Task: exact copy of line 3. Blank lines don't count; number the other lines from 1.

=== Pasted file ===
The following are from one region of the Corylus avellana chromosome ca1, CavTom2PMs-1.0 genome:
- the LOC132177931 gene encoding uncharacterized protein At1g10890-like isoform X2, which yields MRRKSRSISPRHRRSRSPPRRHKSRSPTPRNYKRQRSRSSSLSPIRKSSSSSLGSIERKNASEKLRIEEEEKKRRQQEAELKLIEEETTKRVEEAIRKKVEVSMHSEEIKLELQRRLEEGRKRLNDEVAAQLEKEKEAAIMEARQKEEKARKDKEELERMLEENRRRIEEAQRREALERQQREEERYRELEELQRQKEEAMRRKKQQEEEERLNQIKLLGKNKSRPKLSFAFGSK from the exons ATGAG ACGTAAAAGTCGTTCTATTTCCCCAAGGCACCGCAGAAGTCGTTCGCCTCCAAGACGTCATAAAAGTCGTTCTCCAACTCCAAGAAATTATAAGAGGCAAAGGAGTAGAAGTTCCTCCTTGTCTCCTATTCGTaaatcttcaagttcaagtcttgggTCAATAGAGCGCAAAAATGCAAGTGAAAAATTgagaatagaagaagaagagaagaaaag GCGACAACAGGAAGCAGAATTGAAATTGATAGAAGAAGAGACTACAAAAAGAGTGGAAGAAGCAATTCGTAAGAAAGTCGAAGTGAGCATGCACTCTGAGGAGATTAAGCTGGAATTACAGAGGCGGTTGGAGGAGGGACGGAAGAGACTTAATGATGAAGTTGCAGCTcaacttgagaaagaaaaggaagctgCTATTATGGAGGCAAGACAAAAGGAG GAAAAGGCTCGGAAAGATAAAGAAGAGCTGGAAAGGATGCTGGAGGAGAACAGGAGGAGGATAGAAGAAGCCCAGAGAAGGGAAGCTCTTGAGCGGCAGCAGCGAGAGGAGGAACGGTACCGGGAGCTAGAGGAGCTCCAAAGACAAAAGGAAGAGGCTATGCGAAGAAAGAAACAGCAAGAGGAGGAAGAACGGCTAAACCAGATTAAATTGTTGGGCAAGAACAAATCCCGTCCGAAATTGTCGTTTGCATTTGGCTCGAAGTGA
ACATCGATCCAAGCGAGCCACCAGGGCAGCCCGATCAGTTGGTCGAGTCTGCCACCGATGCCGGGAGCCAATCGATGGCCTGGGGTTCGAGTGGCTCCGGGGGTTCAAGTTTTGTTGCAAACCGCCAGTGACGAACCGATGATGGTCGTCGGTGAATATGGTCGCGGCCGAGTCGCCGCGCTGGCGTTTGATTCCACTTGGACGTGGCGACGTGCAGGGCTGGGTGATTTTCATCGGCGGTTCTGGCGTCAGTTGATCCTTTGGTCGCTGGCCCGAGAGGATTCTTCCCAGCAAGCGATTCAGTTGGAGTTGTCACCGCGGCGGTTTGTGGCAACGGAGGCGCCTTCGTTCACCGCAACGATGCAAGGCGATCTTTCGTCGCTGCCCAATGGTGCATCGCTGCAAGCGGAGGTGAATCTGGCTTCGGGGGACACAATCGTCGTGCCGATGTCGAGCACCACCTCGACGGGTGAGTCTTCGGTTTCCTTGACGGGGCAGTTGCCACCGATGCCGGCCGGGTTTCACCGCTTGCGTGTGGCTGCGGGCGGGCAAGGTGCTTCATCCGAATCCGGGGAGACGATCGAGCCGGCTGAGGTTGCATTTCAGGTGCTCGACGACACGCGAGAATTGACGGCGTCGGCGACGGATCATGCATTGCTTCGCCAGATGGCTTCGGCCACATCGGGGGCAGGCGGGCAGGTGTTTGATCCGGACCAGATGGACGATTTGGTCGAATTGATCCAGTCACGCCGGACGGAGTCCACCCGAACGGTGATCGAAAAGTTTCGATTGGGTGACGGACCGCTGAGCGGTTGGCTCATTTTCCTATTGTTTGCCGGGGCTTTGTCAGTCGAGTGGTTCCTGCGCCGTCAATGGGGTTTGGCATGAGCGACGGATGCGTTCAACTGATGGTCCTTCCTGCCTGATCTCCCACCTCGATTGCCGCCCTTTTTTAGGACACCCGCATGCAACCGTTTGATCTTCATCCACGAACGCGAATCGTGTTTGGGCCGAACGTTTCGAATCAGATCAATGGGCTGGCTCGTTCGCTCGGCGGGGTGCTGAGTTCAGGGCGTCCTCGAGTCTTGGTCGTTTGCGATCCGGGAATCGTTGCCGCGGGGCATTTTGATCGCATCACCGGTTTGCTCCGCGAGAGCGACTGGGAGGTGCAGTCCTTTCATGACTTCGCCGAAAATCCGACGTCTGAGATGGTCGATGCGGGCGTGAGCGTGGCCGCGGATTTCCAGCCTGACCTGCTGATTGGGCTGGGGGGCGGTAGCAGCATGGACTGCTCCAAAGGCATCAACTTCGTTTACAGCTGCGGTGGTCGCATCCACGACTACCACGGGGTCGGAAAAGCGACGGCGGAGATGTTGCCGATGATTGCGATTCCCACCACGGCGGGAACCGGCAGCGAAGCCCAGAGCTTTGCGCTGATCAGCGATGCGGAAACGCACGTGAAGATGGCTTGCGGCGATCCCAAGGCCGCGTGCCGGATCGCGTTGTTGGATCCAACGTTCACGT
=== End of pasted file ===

ACATCGATCCAAGCGAGCCACCAGGGCAGCCCGATCAGTTGGTCGAGTCTGCCACCGATGCCGGGAGCCAATCGATGGCCTGGGGTTCGAGTGGCTCCGGGGGTTCAAGTTTTGTTGCAAACCGCCAGTGACGAACCGATGATGGTCGTCGGTGAATATGGTCGCGGCCGAGTCGCCGCGCTGGCGTTTGATTCCACTTGGACGTGGCGACGTGCAGGGCTGGGTGATTTTCATCGGCGGTTCTGGCGTCAGTTGATCCTTTGGTCGCTGGCCCGAGAGGATTCTTCCCAGCAAGCGATTCAGTTGGAGTTGTCACCGCGGCGGTTTGTGGCAACGGAGGCGCCTTCGTTCACCGCAACGATGCAAGGCGATCTTTCGTCGCTGCCCAATGGTGCATCGCTGCAAGCGGAGGTGAATCTGGCTTCGGGGGACACAATCGTCGTGCCGATGTCGAGCACCACCTCGACGGGTGAGTCTTCGGTTTCCTTGACGGGGCAGTTGCCACCGATGCCGGCCGGGTTTCACCGCTTGCGTGTGGCTGCGGGCGGGCAAGGTGCTTCATCCGAATCCGGGGAGACGATCGAGCCGGCTGAGGTTGCATTTCAGGTGCTCGACGACACGCGAGAATTGACGGCGTCGGCGACGGATCATGCATTGCTTCGCCAGATGGCTTCGGCCACATCGGGGGCAGGCGGGCAGGTGTTTGATCCGGACCAGATGGACGATTTGGTCGAATTGATCCAGTCACGCCGGACGGAGTCCACCCGAACGGTGATCGAAAAGTTTCGATTGGGTGACGGACCGCTGAGCGGTTGGCTCATTTTCCTATTGTTTGCCGGGGCTTTGTCAGTCGAGTGGTTCCTGCGCCGTCAATGGGGTTTGGCATGAGCGACGGATGCGTTCAACTGATGGTCCTTCCTGCCTGATCTCCCACCTCGATTGCCGCCCTTTTTTAGGACACCCGCATGCAACCGTTTGATCTTCATCCACGAACGCGAATCGTGTTTGGGCCGAACGTTTCGAATCAGATCAATGGGCTGGCTCGTTCGCTCGGCGGGGTGCTGAGTTCAGGGCGTCCTCGAGTCTTGGTCGTTTGCGATCCGGGAATCGTTGCCGCGGGGCATTTTGATCGCATCACCGGTTTGCTCCGCGAGAGCGACTGGGAGGTGCAGTCCTTTCATGACTTCGCCGAAAATCCGACGTCTGAGATGGTCGATGCGGGCGTGAGCGTGGCCGCGGATTTCCAGCCTGACCTGCTGATTGGGCTGGGGGGCGGTAGCAGCATGGACTGCTCCAAAGGCATCAACTTCGTTTACAGCTGCGGTGGTCGCATCCACGACTACCACGGGGTCGGAAAAGCGACGGCGGAGATGTTGCCGATGATTGCGATTCCCACCACGGCGGGAACCGGCAGCGAAGCCCAGAGCTTTGCGCTGATCAGCGATGCGGAAACGCACGTGAAGATGGCTTGCGGCGATCCCAAGGCCGCGTGCCGGATCGCGTTGTTGGATCCAACGTTCACGT